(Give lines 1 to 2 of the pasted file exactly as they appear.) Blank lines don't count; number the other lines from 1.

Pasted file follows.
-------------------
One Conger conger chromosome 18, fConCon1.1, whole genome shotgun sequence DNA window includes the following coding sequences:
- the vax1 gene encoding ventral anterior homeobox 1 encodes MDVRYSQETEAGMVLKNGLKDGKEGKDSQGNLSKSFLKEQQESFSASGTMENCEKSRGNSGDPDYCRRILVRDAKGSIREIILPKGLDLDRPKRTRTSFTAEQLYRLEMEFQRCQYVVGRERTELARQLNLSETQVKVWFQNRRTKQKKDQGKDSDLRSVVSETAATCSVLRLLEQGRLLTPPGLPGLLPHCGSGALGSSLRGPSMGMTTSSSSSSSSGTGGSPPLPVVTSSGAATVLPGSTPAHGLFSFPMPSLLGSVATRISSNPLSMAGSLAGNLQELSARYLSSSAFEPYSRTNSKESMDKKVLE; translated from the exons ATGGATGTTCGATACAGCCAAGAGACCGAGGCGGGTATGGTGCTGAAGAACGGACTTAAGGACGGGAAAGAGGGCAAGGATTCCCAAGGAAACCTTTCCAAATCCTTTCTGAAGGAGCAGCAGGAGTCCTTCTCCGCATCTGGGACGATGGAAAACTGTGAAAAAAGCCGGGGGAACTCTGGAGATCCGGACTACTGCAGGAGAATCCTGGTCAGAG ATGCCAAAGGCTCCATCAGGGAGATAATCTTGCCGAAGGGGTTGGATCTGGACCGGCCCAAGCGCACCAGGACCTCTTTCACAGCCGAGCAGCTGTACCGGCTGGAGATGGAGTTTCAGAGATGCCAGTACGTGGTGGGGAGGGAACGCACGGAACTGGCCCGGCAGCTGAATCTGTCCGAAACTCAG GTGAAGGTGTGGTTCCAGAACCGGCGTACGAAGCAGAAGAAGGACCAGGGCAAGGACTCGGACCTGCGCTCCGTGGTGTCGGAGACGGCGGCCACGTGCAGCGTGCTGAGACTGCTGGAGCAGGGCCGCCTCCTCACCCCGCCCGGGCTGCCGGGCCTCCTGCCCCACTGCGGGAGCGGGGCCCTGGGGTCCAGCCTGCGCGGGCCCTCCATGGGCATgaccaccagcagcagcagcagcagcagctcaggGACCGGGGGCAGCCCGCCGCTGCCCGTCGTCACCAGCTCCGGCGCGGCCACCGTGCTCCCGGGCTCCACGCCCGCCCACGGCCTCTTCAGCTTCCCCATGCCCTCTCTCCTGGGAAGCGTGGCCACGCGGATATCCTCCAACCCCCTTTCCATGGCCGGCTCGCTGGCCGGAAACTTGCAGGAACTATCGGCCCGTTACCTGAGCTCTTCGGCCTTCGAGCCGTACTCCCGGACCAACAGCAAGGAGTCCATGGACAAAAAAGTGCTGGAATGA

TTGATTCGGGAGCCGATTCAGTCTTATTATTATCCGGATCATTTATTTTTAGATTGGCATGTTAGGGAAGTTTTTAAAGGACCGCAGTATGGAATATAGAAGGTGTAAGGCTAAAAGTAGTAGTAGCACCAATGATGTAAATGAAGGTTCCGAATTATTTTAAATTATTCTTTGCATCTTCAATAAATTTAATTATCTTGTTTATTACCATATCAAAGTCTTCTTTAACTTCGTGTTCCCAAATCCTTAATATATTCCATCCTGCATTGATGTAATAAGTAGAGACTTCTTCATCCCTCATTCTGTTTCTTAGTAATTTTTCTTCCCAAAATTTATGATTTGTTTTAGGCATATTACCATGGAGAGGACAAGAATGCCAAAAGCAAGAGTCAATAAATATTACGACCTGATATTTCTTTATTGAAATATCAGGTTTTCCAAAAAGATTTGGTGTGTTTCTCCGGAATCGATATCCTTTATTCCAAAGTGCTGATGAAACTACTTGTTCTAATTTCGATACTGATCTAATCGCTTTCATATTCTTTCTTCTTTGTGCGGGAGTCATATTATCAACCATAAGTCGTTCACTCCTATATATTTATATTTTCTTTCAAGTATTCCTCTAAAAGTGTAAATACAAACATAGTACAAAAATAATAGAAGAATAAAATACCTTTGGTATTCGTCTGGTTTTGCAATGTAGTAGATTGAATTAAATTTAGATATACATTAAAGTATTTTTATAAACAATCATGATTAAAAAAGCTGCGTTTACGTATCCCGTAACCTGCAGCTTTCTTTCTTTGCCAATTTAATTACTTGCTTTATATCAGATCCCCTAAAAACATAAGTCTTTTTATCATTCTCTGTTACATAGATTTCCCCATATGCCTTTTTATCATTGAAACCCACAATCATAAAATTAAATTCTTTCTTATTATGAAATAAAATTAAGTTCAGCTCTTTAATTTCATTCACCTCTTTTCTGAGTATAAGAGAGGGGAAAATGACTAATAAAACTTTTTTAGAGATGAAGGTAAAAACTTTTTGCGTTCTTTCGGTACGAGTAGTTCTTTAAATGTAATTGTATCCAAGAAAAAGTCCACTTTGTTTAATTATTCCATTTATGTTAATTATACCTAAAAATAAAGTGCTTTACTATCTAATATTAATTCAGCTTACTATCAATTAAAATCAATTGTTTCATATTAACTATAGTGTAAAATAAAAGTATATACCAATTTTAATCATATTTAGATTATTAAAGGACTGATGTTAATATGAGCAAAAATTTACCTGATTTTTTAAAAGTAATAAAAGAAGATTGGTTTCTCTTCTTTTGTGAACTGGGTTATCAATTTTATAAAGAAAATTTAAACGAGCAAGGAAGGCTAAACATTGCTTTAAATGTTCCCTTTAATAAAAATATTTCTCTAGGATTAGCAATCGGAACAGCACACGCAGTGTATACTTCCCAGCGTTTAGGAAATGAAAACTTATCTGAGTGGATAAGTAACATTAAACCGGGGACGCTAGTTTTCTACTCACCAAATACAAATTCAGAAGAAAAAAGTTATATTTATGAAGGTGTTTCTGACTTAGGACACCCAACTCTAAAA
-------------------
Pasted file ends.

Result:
One Conger conger chromosome 18, fConCon1.1, whole genome shotgun sequence DNA window includes the following coding sequences:
- the vax1 gene encoding ventral anterior homeobox 1 encodes MDVRYSQETEAGMVLKNGLKDGKEGKDSQGNLSKSFLKEQQESFSASGTMENCEKSRGNSGDPDYCRRILVRDAKGSIREIILPKGLDLDRPKRTRTSFTAEQLYRLEMEFQRCQYVVGRERTELARQLNLSETQVKVWFQNRRTKQKKDQGKDSDLRSVVSETAATCSVLRLLEQGRLLTPPGLPGLLPHCGSGALGSSLRGPSMGMTTSSSSSSSSGTGGSPPLPVVTSSGAATVLPGSTPAHGLFSFPMPSLLGSVATRISSNPLSMAGSLAGNLQELSARYLSSSAFEPYSRTNSKESMDKKVLE; translated from the exons ATGGATGTTCGATACAGCCAAGAGACCGAGGCGGGTATGGTGCTGAAGAACGGACTTAAGGACGGGAAAGAGGGCAAGGATTCCCAAGGAAACCTTTCCAAATCCTTTCTGAAGGAGCAGCAGGAGTCCTTCTCCGCATCTGGGACGATGGAAAACTGTGAAAAAAGCCGGGGGAACTCTGGAGATCCGGACTACTGCAGGAGAATCCTGGTCAGAG ATGCCAAAGGCTCCATCAGGGAGATAATCTTGCCGAAGGGGTTGGATCTGGACCGGCCCAAGCGCACCAGGACCTCTTTCACAGCCGAGCAGCTGTACCGGCTGGAGATGGAGTTTCAGAGATGCCAGTACGTGGTGGGGAGGGAACGCACGGAACTGGCCCGGCAGCTGAATCTGTCCGAAACTCAG GTGAAGGTGTGGTTCCAGAACCGGCGTACGAAGCAGAAGAAGGACCAGGGCAAGGACTCGGACCTGCGCTCCGTGGTGTCGGAGACGGCGGCCACGTGCAGCGTGCTGAGACTGCTGGAGCAGGGCCGCCTCCTCACCCCGCCCGGGCTGCCGGGCCTCCTGCCCCACTGCGGGAGCGGGGCCCTGGGGTCCAGCCTGCGCGGGCCCTCCATGGGCATgaccaccagcagcagcagcagcagcagctcaggGACCGGGGGCAGCCCGCCGCTGCCCGTCGTCACCAGCTCCGGCGCGGCCACCGTGCTCCCGGGCTCCACGCCCGCCCACGGCCTCTTCAGCTTCCCCATGCCCTCTCTCCTGGGAAGCGTGGCCACGCGGATATCCTCCAACCCCCTTTCCATGGCCGGCTCGCTGGCCGGAAACTTGCAGGAACTATCGGCCCGTTACCTGAGCTCTTCGGCCTTCGAGCCGTACTCCCGGACCAACAGCAAGGAGTCCATGGACAAAAAAGTGCTGGAATGA